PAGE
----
FAT1 requires several post-processing steps to generate. This is a limitation. Other, faster MR sequences that do not rely on diffusion MRI, such as fast gray matter acquisition T1 inversion recovery (FGATIR) and proton density, have been shown to be very useful in delineating the Vim. Future work could also be carried to compare these sequences. Having said that, in the last 4 years, we have managed to cut down processing time from around 4 hours to under 60 minutes, simply with improvements in computational power alone. We suspect that with improvements in image processing led by AI, we can generate these maps in a much shorter time, even online immediately after image acquisition. Moreover, using 7T acquisitions to generate FAT1 maps may provide even better CNR to visualise other poorly visualised nuclei and is something to be explored in future.

FAT1 imaging is a new, high-resolution, and high-fidelity modality that combines diffusion and anatomical MRI. It provides a fast and efficacious way of targeting the ventral intermediate nucleus of the thalamus. In this study, FAT1 based targeting was highly accurate in predicting outcomes after deep brain stimulation and radiofrequency thalamotomy. We submit that this targeting tool may be useful for future patients undergoing thalamic surgery for severe tremor.

The authors confirm that the processed data (e.g., patient characteristics, outcome measurements, and FAT1 targeting data) supporting the findings of this study are available within the manuscript and its Supplementary Materials. The MRI sequences used for this study are not publicly available due to their containing information that could compromise the privacy of research participants. Still, an FAT1 digital dicom dataset of an example scan (acquired on a 3T Siemens Prisma system using standardised Connectomic / HCP style acquisitions as used in the Aging HCP (Bookheimer et al., 2019)) is available to download:

https://drive.google.com/drive/folders/1WjYj4BPc_pnwrcp7gEEZiHdMN3BXnVSt?usp=drive_link

Further, a standalone toolbox with the processing pipeline packaged in a docker is available to download and test on request from the corresponding author, HA. The current version is optimised on HCP style data and will be undergoing continuous support and improvements in future releases.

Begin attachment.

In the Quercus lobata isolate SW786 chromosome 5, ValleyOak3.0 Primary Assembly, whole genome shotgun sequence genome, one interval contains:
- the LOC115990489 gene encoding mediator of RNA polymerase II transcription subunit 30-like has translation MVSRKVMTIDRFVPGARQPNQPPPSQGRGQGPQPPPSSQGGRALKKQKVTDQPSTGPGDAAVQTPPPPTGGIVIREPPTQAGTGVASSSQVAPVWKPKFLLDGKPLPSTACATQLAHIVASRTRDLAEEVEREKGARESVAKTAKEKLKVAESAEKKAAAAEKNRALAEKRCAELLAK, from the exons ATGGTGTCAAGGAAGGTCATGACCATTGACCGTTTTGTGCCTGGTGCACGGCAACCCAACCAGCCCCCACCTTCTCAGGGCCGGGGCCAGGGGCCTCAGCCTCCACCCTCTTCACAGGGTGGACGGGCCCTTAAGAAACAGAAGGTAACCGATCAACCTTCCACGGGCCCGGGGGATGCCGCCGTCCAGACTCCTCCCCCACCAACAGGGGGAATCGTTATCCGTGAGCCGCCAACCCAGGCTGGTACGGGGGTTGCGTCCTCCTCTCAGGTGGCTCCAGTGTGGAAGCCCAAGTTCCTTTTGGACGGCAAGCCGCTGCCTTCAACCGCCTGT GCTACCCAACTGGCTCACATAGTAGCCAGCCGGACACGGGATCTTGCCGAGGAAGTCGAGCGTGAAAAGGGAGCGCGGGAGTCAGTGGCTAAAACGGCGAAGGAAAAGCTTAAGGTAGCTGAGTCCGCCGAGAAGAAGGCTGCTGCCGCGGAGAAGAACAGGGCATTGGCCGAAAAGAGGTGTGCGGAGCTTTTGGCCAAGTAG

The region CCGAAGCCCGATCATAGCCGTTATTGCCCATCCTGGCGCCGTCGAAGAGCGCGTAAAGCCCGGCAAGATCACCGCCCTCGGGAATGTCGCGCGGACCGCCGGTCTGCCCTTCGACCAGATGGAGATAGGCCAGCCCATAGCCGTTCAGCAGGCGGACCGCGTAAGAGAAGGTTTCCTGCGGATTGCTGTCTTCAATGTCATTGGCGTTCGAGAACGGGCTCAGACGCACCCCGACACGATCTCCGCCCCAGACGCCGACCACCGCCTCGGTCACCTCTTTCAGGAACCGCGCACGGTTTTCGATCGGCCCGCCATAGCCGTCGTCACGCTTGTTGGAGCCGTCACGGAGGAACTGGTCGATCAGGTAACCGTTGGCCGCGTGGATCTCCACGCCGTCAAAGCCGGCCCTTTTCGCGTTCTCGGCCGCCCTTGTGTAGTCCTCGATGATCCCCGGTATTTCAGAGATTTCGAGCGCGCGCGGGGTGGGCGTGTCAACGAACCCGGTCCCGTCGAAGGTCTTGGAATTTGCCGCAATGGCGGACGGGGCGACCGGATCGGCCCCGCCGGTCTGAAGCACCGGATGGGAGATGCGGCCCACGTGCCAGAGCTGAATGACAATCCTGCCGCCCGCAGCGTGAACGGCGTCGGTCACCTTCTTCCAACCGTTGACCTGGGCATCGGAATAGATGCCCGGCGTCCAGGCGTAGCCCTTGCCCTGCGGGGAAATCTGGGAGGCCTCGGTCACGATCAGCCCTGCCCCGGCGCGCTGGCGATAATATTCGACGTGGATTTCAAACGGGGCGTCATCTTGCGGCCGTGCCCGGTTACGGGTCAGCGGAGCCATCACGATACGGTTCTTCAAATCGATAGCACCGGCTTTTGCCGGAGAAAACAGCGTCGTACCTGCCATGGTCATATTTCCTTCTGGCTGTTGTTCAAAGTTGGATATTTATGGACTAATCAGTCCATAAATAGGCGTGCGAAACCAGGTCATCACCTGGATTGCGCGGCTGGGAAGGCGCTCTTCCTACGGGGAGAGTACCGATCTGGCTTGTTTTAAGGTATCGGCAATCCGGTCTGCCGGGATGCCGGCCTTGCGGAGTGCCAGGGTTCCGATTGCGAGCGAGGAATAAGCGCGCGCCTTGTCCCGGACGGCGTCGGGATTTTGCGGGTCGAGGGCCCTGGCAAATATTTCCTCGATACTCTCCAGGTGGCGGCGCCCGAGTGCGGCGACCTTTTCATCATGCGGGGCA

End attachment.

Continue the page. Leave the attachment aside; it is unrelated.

T.G. and H.A. conceived the study. T.G., F.F., and H.A. developed the theoretical framework. T.G., T.W., L.W., and V.M. collected the data. T.G. and H.A. performed the experiments. T.G. performed and A.P. aided in the analysis. T.G. wrote (the first version of) the manuscript. All authors discussed the results and contributed to the final manuscript. H.A. supervised the project.

T.G. has been supported by “Stichting De Drie Lichten”, “Amsterdam UMC Young Talent Fund”, “Stichting Het Remmert-Adriaan-Laan-Fonds” and “Parkinson Vereniging” in The Netherlands. T.W. was funded by the organisations “Fondation Planiol” and “APTES” for his work. H.A. is supported by the National Institute for Health and Care Research University College London Hospitals Biomedical Research Centre.

The authors declare that they have no conflict of interest.

The authors thank the patients who participated in this study, as well as the Foundations “Stichting De Drie Lichten”, “Amsterdam UMC Young Talent Fund”, “Stichting Het Remmert-Adriaan-Laan-Fonds” and “Parkinson Vereniging” in The Netherlands who funded TG for this work. TW was funded by the organisations “Fondation Planiol” and “APTES” for his work.

Supplementary material for this article is available with the online version here: https://doi.org/10.1162/imag_a_00139.